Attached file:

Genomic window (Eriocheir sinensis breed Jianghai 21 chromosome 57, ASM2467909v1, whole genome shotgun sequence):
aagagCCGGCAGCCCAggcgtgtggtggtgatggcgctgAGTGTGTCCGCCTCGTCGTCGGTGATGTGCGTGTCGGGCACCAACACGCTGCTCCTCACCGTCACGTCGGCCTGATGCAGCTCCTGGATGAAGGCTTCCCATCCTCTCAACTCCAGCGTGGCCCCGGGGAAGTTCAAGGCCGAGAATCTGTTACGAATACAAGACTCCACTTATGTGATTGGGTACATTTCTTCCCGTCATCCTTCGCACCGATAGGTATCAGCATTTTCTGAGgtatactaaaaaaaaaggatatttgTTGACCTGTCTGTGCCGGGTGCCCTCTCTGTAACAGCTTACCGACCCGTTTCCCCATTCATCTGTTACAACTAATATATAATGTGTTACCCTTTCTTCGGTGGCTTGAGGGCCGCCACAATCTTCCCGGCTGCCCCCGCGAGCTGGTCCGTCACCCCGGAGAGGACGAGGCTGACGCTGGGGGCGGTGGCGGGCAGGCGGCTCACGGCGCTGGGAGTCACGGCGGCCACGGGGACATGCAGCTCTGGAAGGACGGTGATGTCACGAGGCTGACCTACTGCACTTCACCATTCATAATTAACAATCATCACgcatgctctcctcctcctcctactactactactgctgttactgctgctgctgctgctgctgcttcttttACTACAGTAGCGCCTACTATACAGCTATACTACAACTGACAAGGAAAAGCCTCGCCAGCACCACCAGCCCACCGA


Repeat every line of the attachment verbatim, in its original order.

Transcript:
Genomic window (Eriocheir sinensis breed Jianghai 21 chromosome 57, ASM2467909v1, whole genome shotgun sequence):
aagagCCGGCAGCCCAggcgtgtggtggtgatggcgctgAGTGTGTCCGCCTCGTCGTCGGTGATGTGCGTGTCGGGCACCAACACGCTGCTCCTCACCGTCACGTCGGCCTGATGCAGCTCCTGGATGAAGGCTTCCCATCCTCTCAACTCCAGCGTGGCCCCGGGGAAGTTCAAGGCCGAGAATCTGTTACGAATACAAGACTCCACTTATGTGATTGGGTACATTTCTTCCCGTCATCCTTCGCACCGATAGGTATCAGCATTTTCTGAGgtatactaaaaaaaaaggatatttgTTGACCTGTCTGTGCCGGGTGCCCTCTCTGTAACAGCTTACCGACCCGTTTCCCCATTCATCTGTTACAACTAATATATAATGTGTTACCCTTTCTTCGGTGGCTTGAGGGCCGCCACAATCTTCCCGGCTGCCCCCGCGAGCTGGTCCGTCACCCCGGAGAGGACGAGGCTGACGCTGGGGGCGGTGGCGGGCAGGCGGCTCACGGCGCTGGGAGTCACGGCGGCCACGGGGACATGCAGCTCTGGAAGGACGGTGATGTCACGAGGCTGACCTACTGCACTTCACCATTCATAATTAACAATCATCACgcatgctctcctcctcctcctactactactactgctgttactgctgctgctgctgctgctgcttcttttACTACAGTAGCGCCTACTATACAGCTATACTACAACTGACAAGGAAAAGCCTCGCCAGCACCACCAGCCCACCGA